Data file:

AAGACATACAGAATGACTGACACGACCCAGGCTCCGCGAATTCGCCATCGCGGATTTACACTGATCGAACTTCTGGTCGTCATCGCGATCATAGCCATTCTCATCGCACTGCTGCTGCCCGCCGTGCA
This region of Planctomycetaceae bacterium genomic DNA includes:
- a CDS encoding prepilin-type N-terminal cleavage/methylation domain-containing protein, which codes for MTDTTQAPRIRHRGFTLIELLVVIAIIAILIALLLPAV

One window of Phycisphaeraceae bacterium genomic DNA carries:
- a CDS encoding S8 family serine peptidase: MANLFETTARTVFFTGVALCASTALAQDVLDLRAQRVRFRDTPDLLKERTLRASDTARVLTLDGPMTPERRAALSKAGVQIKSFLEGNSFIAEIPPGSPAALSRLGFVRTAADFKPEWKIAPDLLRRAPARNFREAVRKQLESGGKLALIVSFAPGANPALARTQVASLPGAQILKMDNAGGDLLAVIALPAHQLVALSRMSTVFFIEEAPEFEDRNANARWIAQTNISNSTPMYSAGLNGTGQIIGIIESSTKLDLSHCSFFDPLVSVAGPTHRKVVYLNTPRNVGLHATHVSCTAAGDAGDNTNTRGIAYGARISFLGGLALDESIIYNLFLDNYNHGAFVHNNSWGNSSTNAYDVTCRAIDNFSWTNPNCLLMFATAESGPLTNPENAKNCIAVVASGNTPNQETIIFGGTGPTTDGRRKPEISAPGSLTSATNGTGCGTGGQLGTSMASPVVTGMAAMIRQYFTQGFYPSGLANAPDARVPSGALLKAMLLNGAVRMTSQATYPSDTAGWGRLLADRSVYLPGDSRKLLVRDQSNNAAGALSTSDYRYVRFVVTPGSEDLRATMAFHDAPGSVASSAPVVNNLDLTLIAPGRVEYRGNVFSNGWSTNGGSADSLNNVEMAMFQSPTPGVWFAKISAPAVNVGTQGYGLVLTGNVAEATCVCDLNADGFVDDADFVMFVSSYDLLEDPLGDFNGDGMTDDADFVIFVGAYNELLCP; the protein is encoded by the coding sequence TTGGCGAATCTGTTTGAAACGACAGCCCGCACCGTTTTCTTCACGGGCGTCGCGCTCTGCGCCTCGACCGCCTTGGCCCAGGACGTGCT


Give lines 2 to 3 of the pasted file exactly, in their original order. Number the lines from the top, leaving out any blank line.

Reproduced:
This region of Planctomycetaceae bacterium genomic DNA includes:
- a CDS encoding prepilin-type N-terminal cleavage/methylation domain-containing protein, which codes for MTDTTQAPRIRHRGFTLIELLVVIAIIAILIALLLPAV